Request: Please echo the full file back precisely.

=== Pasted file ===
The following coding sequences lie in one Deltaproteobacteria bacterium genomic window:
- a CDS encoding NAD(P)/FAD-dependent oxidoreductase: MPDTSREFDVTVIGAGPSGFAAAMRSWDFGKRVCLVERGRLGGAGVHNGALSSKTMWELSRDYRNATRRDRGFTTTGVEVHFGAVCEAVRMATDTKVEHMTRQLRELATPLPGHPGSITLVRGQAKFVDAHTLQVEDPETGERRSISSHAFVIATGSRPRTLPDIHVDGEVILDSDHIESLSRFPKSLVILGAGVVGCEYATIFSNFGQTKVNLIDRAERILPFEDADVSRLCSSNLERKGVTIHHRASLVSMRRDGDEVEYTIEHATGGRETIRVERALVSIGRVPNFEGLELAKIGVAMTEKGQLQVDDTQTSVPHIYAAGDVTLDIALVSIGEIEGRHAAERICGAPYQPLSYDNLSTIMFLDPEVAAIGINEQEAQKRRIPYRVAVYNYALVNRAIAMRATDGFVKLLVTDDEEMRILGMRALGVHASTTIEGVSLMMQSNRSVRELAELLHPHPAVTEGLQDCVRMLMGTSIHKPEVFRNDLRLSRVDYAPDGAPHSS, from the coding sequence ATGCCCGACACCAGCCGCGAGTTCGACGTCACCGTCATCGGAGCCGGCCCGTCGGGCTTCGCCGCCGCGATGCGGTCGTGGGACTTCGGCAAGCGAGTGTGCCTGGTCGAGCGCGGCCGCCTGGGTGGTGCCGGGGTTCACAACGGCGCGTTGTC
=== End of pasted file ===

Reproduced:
The following coding sequences lie in one Deltaproteobacteria bacterium genomic window:
- a CDS encoding NAD(P)/FAD-dependent oxidoreductase: MPDTSREFDVTVIGAGPSGFAAAMRSWDFGKRVCLVERGRLGGAGVHNGALSSKTMWELSRDYRNATRRDRGFTTTGVEVHFGAVCEAVRMATDTKVEHMTRQLRELATPLPGHPGSITLVRGQAKFVDAHTLQVEDPETGERRSISSHAFVIATGSRPRTLPDIHVDGEVILDSDHIESLSRFPKSLVILGAGVVGCEYATIFSNFGQTKVNLIDRAERILPFEDADVSRLCSSNLERKGVTIHHRASLVSMRRDGDEVEYTIEHATGGRETIRVERALVSIGRVPNFEGLELAKIGVAMTEKGQLQVDDTQTSVPHIYAAGDVTLDIALVSIGEIEGRHAAERICGAPYQPLSYDNLSTIMFLDPEVAAIGINEQEAQKRRIPYRVAVYNYALVNRAIAMRATDGFVKLLVTDDEEMRILGMRALGVHASTTIEGVSLMMQSNRSVRELAELLHPHPAVTEGLQDCVRMLMGTSIHKPEVFRNDLRLSRVDYAPDGAPHSS, from the coding sequence ATGCCCGACACCAGCCGCGAGTTCGACGTCACCGTCATCGGAGCCGGCCCGTCGGGCTTCGCCGCCGCGATGCGGTCGTGGGACTTCGGCAAGCGAGTGTGCCTGGTCGAGCGCGGCCGCCTGGGTGGTGCCGGGGTTCACAACGGCGCGTTGTC